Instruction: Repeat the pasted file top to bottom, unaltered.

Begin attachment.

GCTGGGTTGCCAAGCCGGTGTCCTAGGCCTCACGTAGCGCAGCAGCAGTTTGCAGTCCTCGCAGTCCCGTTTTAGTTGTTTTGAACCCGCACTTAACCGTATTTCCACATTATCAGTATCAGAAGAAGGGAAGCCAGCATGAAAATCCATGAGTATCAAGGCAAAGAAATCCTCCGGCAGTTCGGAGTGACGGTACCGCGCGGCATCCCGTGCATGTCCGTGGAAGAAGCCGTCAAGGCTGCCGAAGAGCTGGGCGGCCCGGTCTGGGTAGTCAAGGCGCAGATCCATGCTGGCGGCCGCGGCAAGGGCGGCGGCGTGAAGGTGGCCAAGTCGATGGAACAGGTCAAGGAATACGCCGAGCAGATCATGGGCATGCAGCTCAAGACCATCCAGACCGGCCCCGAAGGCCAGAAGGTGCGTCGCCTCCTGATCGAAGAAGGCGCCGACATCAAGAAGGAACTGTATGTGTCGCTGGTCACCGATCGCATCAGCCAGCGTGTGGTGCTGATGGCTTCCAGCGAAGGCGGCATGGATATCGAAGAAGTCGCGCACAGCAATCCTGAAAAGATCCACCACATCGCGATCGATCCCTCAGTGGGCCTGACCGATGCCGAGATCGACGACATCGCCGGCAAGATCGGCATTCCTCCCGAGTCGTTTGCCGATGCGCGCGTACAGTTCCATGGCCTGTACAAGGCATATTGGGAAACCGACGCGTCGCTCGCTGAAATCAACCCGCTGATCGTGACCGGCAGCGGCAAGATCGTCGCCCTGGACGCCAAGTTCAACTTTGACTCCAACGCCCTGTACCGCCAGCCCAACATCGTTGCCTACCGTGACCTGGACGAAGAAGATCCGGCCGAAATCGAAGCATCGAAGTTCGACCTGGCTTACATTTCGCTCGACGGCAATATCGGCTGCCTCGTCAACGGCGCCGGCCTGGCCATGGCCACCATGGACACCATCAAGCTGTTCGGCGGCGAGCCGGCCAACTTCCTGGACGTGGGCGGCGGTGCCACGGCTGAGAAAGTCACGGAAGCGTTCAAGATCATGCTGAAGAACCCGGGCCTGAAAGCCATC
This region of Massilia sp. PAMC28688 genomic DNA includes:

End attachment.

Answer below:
GCTGGGTTGCCAAGCCGGTGTCCTAGGCCTCACGTAGCGCAGCAGCAGTTTGCAGTCCTCGCAGTCCCGTTTTAGTTGTTTTGAACCCGCACTTAACCGTATTTCCACATTATCAGTATCAGAAGAAGGGAAGCCAGCATGAAAATCCATGAGTATCAAGGCAAAGAAATCCTCCGGCAGTTCGGAGTGACGGTACCGCGCGGCATCCCGTGCATGTCCGTGGAAGAAGCCGTCAAGGCTGCCGAAGAGCTGGGCGGCCCGGTCTGGGTAGTCAAGGCGCAGATCCATGCTGGCGGCCGCGGCAAGGGCGGCGGCGTGAAGGTGGCCAAGTCGATGGAACAGGTCAAGGAATACGCCGAGCAGATCATGGGCATGCAGCTCAAGACCATCCAGACCGGCCCCGAAGGCCAGAAGGTGCGTCGCCTCCTGATCGAAGAAGGCGCCGACATCAAGAAGGAACTGTATGTGTCGCTGGTCACCGATCGCATCAGCCAGCGTGTGGTGCTGATGGCTTCCAGCGAAGGCGGCATGGATATCGAAGAAGTCGCGCACAGCAATCCTGAAAAGATCCACCACATCGCGATCGATCCCTCAGTGGGCCTGACCGATGCCGAGATCGACGACATCGCCGGCAAGATCGGCATTCCTCCCGAGTCGTTTGCCGATGCGCGCGTACAGTTCCATGGCCTGTACAAGGCATATTGGGAAACCGACGCGTCGCTCGCTGAAATCAACCCGCTGATCGTGACCGGCAGCGGCAAGATCGTCGCCCTGGACGCCAAGTTCAACTTTGACTCCAACGCCCTGTACCGCCAGCCCAACATCGTTGCCTACCGTGACCTGGACGAAGAAGATCCGGCCGAAATCGAAGCATCGAAGTTCGACCTGGCTTACATTTCGCTCGACGGCAATATCGGCTGCCTCGTCAACGGCGCCGGCCTGGCCATGGCCACCATGGACACCATCAAGCTGTTCGGCGGCGAGCCGGCCAACTTCCTGGACGTGGGCGGCGGTGCCACGGCTGAGAAAGTCACGGAAGCGTTCAAGATCATGCTGAAGAACCCGGGCCTGAAAGCCATC
This region of Massilia sp. PAMC28688 genomic DNA includes: